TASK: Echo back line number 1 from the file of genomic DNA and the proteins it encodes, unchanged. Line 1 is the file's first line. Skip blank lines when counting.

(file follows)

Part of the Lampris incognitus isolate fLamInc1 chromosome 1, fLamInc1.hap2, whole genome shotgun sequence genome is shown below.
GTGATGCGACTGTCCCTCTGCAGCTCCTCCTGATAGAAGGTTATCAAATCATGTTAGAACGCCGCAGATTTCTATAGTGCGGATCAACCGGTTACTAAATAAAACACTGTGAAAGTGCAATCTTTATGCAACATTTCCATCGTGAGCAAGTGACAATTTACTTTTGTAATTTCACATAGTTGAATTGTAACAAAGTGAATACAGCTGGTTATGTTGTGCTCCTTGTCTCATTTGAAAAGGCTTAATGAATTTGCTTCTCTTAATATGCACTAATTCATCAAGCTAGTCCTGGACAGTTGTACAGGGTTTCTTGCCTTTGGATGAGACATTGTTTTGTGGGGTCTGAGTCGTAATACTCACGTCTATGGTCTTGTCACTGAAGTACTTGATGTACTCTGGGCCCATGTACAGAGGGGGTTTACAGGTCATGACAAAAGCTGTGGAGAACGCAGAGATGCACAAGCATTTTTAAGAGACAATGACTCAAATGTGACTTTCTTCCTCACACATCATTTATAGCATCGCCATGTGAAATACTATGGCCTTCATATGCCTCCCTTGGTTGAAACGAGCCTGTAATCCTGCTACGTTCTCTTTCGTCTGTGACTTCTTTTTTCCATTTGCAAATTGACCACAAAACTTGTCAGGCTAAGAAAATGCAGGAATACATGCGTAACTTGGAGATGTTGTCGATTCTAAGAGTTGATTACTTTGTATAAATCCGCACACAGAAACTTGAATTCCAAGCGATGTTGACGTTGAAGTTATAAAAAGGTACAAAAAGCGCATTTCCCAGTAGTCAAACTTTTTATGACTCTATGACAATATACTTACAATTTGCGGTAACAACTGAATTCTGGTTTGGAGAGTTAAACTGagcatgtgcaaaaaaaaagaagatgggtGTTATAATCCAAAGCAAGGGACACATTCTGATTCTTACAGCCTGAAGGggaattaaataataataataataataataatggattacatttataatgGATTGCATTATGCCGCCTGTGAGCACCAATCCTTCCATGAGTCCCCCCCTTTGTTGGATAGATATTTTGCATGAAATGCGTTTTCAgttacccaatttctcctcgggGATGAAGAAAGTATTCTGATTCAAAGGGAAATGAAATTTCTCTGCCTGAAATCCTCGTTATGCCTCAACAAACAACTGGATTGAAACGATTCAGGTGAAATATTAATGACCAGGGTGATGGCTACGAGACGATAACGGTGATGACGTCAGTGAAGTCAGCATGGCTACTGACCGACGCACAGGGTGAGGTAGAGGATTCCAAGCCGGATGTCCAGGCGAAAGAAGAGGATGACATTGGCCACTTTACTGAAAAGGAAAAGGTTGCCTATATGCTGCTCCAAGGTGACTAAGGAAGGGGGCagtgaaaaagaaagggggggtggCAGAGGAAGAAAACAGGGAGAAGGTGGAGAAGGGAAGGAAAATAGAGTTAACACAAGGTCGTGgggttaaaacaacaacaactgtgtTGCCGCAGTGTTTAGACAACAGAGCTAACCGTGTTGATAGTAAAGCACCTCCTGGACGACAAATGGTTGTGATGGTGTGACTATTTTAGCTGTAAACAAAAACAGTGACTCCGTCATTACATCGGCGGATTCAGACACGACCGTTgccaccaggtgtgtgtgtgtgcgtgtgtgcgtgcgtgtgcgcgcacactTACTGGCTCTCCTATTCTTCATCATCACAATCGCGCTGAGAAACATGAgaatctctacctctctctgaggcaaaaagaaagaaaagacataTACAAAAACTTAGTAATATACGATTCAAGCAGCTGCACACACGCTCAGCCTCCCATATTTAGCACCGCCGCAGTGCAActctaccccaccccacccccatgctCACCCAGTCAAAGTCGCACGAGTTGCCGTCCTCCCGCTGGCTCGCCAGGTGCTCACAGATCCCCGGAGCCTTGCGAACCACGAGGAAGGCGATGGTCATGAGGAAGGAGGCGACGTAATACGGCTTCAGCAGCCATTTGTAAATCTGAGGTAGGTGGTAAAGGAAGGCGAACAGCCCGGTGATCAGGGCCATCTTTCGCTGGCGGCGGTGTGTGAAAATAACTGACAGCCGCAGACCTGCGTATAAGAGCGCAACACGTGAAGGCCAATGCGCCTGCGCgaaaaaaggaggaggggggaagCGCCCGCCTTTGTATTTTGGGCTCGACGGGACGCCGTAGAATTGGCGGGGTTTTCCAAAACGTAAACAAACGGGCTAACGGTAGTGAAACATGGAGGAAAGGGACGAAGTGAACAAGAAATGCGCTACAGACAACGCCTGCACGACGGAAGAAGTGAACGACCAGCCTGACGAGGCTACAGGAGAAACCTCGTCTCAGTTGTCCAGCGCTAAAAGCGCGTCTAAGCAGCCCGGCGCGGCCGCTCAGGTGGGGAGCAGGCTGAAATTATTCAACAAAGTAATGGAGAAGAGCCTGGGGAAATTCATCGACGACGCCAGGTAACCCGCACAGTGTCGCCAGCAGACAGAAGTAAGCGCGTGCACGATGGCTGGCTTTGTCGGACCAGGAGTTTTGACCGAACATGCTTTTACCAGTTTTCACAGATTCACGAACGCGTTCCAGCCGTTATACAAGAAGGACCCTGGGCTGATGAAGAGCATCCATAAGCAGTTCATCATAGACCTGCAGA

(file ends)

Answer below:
Part of the Lampris incognitus isolate fLamInc1 chromosome 1, fLamInc1.hap2, whole genome shotgun sequence genome is shown below.